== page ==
Yes, Starling is as safe as any other bank.
They’ve also won the British Bank Awards for three years running, as well as being a which? recommended provider.
Are Starling a responsible and ethical bank?
Starling themselves say that good business and ethics go hand in hand. They also agree that an ethical business should look at their social, economic, and environmental impacts.
According to the Starling ethics statement on their website:
“We do not provide banking services to organisations that use excessive power to systemically promote public behaviour that is harmful to individuals, groups or to the whole of society in order to maximise their own profits. This may include, for example, arms manufacturers and tobacco companies. We do not invest in such organisations or take investment from them.”
Starling also say that they lend to UK individuals and small businesses, and have said through statements that they don’t lend to companies involved in the extraction of fossil fuels.
This is a good start and one you’d expect from a new bank trying to attract a younger audience, but there’s still plenty of room for improvement. Let’s see how they stack up from an environmental and social point of view.
Starling and the environment
Starling have stated that they want to take a leading position in the finance sector as a net-zero business. They are founding member of UK’s TechZero taskforce, which is a small group of UK tech companies working towards net zero emission.
Starling have also said they are committed in pursuing ecological sustainability and combating climate change.
These are fantastic things to hear from a finance company. In truth, it shouldn’t be too difficult to take a leading position in the finance sector on this – they’re quite literally only a handful of finance companies and banks that currently rate the environment as an important topic.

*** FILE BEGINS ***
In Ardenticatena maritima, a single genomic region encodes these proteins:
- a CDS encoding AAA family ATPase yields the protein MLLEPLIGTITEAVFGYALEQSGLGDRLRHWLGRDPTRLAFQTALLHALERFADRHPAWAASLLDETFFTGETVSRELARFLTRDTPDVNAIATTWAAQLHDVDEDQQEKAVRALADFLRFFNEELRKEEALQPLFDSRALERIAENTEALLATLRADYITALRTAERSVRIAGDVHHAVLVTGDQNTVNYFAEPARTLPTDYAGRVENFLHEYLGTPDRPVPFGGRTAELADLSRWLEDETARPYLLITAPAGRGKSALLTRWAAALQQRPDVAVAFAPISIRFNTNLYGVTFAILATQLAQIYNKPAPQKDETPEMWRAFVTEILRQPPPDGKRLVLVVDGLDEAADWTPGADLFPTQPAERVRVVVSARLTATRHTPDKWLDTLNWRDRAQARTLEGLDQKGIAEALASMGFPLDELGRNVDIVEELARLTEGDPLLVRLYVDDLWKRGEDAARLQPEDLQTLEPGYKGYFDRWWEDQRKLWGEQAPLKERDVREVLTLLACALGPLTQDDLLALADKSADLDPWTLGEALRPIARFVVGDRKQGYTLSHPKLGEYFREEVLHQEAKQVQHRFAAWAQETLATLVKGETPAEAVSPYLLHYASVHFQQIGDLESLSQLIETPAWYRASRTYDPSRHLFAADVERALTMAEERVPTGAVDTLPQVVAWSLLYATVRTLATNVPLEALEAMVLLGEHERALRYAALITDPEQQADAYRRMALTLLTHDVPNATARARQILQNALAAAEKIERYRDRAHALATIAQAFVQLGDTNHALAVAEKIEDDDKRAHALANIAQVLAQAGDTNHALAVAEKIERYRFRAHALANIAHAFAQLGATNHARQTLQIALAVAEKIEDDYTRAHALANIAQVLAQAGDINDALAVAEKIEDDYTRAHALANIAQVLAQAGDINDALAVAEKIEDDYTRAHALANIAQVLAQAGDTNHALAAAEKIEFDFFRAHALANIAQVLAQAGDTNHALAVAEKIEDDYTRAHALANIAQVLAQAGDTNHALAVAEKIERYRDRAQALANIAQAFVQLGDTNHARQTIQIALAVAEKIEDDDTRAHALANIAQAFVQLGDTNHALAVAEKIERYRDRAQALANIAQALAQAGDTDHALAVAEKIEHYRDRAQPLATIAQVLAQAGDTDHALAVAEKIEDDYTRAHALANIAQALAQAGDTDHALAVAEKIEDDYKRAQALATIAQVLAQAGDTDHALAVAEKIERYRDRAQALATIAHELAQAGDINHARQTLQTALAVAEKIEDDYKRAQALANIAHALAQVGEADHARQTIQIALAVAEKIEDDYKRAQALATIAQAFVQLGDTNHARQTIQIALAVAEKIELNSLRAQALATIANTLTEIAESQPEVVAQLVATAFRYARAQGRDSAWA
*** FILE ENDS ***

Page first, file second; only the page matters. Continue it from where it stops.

Starting off to achieve this, Starling are a paperless company and use renewable energy to power their four offices where they also practice sustainable waste management.
Just like Monzo Bank, Starling use the AWS cloud server facilities in Dublin, meaning their servers are carbon neutral thanks to Amazon’s carbon offsetting and renewable energy policy.
In March 2021, Starling announced they were to roll out a new debit card made from recycled PVC (rPVC). According to testing behind it, this saves 2kg of carbon dioxide emissions for every kilogram of virgin plastic use that it replaces. The rPVC materials will come from EU plastic waste.
The recycled debit card is definitely a good move and makes secondary use from a plastic resource. However, because plastic loses quality when it is recycled, this card cannot be recycled itself at the end of its use, meaning it ends up in general waste.
Finally, Starling have also launched a refer a friend scheme with Trillion Trees – a joint venture between BirdLife International, World Wildlife Fund and Wildlife Conservation Society. The aim is to plant one trillion trees by 2050.
Every time someone refers a friend to Starling, one tree gets planted as a thank you through Trillion Trees, who worked with multiple projects across the world. This is a good, if not a very small, gesture from Starling. If this is anything like Eden Reforestation Projects who plant trees across the world, it only costs around $0.15 a plant a tree. Maybe 10 trees would be good?
Starling and its impact on people and society
With a female founder, Starling naturally care about gender equality and inclusivity.
They are a part of the Women in Finance Charter, which aims for at least 40% of senior management to be female by 2021 – Starling have already achieved this. Further to this, half of the Executive Committee and a third of the board are women.